gasja_tearo wrote:It's definitely doable without a green card and on a TN visa or OPT. [b]I know at least three people who have done it to clerk at the SDNY or Second Circuit.

I know this is all anecdotal, but I personally also only know people who have managed to find a clerkship without pay at SDNY and 2d Cir. I don't know if it's because judges in New York are more open to the arrangement, but it does happen (relatively) regularly there for people with good credentials.


How did they fare after clerking for non-pay? Was is as significant career boost as normal clerking?

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Re: Canadians seeking US Federal Clerkships

Postby Anonymous User » Sat Oct 21, 2017 10:11 am

Anonymous User wrote:
How did they fare after clerking for non-pay? Was is as significant career boost as normal clerking?


Honestly if you get a SDNY or 2d Cir clerkship it’s not like you really need a career boost anyway, because that means your credentials are already very good. So I don’t know that the clerkship in itself (outside of mentoring, networking, etc, which IMO are chambers and judge-dependent) is a huge career boost. Especially as an international student, where your biggest problem anyway is going to be getting a visa (thankfully for Canadians, not yet, but with the current admin’s stance on immigration and NAFTA you never know).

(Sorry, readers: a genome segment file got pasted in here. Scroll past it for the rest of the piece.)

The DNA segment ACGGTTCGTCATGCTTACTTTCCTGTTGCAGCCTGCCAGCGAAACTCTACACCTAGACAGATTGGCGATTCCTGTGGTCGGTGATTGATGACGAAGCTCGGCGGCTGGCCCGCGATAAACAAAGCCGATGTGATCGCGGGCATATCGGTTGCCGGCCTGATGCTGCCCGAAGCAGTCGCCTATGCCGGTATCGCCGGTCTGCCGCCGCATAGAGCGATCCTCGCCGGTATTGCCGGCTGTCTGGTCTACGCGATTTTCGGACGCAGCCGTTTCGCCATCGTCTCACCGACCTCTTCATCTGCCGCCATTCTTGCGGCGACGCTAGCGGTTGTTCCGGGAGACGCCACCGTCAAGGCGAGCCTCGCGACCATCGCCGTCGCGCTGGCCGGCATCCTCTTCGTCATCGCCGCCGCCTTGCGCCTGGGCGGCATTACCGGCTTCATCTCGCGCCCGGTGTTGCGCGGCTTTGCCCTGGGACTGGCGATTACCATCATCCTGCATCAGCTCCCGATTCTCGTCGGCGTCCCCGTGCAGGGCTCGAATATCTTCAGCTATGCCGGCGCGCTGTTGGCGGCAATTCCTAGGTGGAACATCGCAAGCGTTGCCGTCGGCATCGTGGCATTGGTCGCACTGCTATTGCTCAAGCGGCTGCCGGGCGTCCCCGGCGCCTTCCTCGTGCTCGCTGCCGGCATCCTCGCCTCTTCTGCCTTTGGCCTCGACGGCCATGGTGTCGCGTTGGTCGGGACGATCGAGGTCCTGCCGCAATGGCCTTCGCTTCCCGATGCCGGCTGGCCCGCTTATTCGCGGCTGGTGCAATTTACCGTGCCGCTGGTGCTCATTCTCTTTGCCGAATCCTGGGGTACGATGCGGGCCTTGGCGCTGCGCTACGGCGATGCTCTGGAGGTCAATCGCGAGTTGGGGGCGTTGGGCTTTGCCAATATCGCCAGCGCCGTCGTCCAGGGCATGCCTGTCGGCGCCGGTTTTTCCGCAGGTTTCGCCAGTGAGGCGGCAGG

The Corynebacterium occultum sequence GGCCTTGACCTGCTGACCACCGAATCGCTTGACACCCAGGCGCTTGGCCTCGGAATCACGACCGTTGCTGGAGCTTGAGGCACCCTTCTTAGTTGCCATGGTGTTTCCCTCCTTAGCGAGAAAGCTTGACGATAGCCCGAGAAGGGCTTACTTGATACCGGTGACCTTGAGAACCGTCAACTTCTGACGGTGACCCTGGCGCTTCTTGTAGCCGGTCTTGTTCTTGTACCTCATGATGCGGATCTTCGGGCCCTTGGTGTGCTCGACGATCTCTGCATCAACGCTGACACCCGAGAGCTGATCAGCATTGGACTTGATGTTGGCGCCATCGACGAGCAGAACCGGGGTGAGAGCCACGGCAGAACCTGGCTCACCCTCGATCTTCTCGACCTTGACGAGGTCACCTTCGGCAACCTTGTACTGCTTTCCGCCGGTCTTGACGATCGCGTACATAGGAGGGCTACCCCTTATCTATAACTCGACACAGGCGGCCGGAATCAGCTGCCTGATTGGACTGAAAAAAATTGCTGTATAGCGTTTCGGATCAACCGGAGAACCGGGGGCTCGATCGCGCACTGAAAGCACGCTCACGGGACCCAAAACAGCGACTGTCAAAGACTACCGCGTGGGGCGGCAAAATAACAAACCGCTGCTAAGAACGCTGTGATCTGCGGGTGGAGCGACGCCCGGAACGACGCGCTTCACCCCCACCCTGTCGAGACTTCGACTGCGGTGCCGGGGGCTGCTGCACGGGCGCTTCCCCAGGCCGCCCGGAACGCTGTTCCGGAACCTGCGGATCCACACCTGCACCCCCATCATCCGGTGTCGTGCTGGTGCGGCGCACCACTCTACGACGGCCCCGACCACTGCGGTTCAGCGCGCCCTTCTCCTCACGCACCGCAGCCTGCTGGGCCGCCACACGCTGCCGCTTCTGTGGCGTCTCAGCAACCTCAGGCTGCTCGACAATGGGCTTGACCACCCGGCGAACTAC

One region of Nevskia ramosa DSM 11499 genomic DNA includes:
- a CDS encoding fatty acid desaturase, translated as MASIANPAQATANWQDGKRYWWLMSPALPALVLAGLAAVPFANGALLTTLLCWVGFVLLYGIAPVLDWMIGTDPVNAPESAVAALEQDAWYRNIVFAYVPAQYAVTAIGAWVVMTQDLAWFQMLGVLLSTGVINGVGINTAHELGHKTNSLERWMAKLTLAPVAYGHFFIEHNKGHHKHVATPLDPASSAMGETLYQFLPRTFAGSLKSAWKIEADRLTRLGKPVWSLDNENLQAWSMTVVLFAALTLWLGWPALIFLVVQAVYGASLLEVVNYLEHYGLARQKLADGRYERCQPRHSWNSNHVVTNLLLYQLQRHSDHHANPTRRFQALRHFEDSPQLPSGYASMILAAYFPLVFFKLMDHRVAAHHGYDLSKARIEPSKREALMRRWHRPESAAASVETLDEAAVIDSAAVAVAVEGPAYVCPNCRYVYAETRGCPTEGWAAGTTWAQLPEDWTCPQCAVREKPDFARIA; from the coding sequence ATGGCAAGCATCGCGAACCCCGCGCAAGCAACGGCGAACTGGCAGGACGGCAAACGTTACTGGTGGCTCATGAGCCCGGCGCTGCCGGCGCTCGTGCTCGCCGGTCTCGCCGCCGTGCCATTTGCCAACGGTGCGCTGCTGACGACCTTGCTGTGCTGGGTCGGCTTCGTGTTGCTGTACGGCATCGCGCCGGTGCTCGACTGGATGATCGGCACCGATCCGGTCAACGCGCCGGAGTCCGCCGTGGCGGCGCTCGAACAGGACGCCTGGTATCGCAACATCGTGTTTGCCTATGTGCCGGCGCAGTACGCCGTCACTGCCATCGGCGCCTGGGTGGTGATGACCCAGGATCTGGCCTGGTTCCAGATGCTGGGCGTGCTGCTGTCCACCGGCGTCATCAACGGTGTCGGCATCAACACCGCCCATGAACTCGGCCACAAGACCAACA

That being said the two people I know personally both ended back at the top litigation firms they had summered for.

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Re: Canadians seeking US Federal Clerkships

Postby Anonymous User » Wed Jun 20, 2018 8:48 pm

For SDNY maybe, but not the case for Second Circuit. I have to say that the clerkship experience was very eye opening and my research and writing skills definitely improved significantly. I did it for the experience, which was to be the best litigator I can be, and it’s something I would not have had otherwise.

In terms of career boost, it depends on your goal. I felt that it actually set me back in biglaw because after a year, the partners who used to mentor me kind of forgot about me, and I became too expensive. But it gave me a boost in government and academia, which are the two long-term career paths I am most interested in. Although I still can’t work for the federal government, I am confident that it’s just a matter of time when I get US citizenship, and when that happens, I know my clerkship will give me an edge for any AUSA Jobs. I also got to see different type of law, which you don’t get to experience in biglaw. So I was able to publish a law review article at a top secondary journal based on my work while clerking (and I had the time to do so).

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Re: Canadians seeking US Federal Clerkships